Further investigations are required to understand the differential effect of TCM on MSCs. It is interesting that IL-1β is one of the mediators of the pro-inflammatory phenotype observed in MSCs exposed to TCM. Carrero and colleagues  have demonstrated that IL-1β increases migration and adhesion of MSCs and promotes leukocyte chemotaxis through soluble factors secreted by MSCs. The anti-tumor effect of MSCs on glioma has also been shown to inhibit IL-1β signaling which significantly impaired tumor angiogenesis via modulation of cathepsin B expression . Alternatively, tumor-derived IL-1β could promote MSCs to undergo EMT by modulating the TGF-β signaling cascade, thus increasing the self-renewal capability of tumor cells. The cooperation of IL-1β and TGF-β has been shown to promote the neurosphere formation in glioma .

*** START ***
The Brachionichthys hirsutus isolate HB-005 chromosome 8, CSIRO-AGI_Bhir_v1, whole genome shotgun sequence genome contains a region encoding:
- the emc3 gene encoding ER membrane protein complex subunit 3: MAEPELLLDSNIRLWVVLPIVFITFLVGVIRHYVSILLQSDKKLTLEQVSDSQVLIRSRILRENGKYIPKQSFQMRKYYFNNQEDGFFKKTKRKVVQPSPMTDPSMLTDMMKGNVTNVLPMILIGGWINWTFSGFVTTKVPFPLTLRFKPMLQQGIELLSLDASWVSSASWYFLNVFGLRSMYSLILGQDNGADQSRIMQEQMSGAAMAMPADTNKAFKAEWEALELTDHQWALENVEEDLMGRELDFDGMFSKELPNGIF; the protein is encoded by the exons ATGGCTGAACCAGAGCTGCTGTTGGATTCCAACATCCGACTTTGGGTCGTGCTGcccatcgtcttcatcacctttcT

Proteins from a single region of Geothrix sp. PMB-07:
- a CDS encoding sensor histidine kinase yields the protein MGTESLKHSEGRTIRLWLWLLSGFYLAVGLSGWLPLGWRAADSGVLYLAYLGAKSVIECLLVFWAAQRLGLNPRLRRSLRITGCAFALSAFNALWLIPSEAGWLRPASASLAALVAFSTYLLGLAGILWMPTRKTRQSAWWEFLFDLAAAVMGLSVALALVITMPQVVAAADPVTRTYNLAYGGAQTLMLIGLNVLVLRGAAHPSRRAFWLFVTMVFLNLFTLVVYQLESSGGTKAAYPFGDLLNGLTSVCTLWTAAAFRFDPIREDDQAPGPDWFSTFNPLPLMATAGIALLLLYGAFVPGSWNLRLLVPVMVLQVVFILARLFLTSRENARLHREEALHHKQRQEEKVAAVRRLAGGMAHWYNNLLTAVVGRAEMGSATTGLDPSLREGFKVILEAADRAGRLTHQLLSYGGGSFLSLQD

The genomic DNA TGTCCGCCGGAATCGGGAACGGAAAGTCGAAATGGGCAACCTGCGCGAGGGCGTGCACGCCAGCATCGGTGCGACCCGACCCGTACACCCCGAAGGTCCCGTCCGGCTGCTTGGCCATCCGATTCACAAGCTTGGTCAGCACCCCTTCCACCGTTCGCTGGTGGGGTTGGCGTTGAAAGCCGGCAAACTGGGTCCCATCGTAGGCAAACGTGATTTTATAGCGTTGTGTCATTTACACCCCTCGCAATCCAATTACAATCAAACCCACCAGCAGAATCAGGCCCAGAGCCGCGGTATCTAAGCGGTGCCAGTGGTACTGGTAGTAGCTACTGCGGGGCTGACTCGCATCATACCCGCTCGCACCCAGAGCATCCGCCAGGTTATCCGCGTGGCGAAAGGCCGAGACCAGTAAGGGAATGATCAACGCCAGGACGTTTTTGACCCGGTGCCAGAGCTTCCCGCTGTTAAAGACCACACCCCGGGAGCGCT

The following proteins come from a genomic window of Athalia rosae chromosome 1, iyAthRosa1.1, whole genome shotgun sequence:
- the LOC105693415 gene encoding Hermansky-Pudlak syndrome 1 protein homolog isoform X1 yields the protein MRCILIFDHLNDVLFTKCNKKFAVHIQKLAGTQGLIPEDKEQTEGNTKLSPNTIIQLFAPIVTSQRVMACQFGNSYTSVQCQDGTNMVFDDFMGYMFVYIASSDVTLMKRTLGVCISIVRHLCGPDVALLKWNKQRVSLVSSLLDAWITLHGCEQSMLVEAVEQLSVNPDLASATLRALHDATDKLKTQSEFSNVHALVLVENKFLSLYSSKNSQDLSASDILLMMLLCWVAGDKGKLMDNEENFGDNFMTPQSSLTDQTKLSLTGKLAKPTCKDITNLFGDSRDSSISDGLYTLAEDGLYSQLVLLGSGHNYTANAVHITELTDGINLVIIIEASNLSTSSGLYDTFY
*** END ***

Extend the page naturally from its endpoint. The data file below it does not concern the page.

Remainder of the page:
However, the tumor microenvironment is complex, consisting of different stromal cells, including tumor cells, tumor-associated fibroblasts, endothelial cells, pericytes, adipocytes, and immune cells . The complexity of the system is further increased by the environmental signals, the difference of MSC source and donor variation, and the intra-population heterogeneity and species difference since most of the preclinical tumorigenesis studies are performed by using human MSCs in immunocompromised rodents. Hence, it is of great importance to advance our understanding of MSC biology before implementation in clinical therapy.
Major histocompatibility complex
Mesenchymal stem cell
Tumor-derived conditioned media
Transforming growth factor-beta.
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PYPL is supported by the National Medical Research Council, Singapore (NMRC/1201/2009 and NMRC/CG/007/2013).
The author declares that she has no competing interests.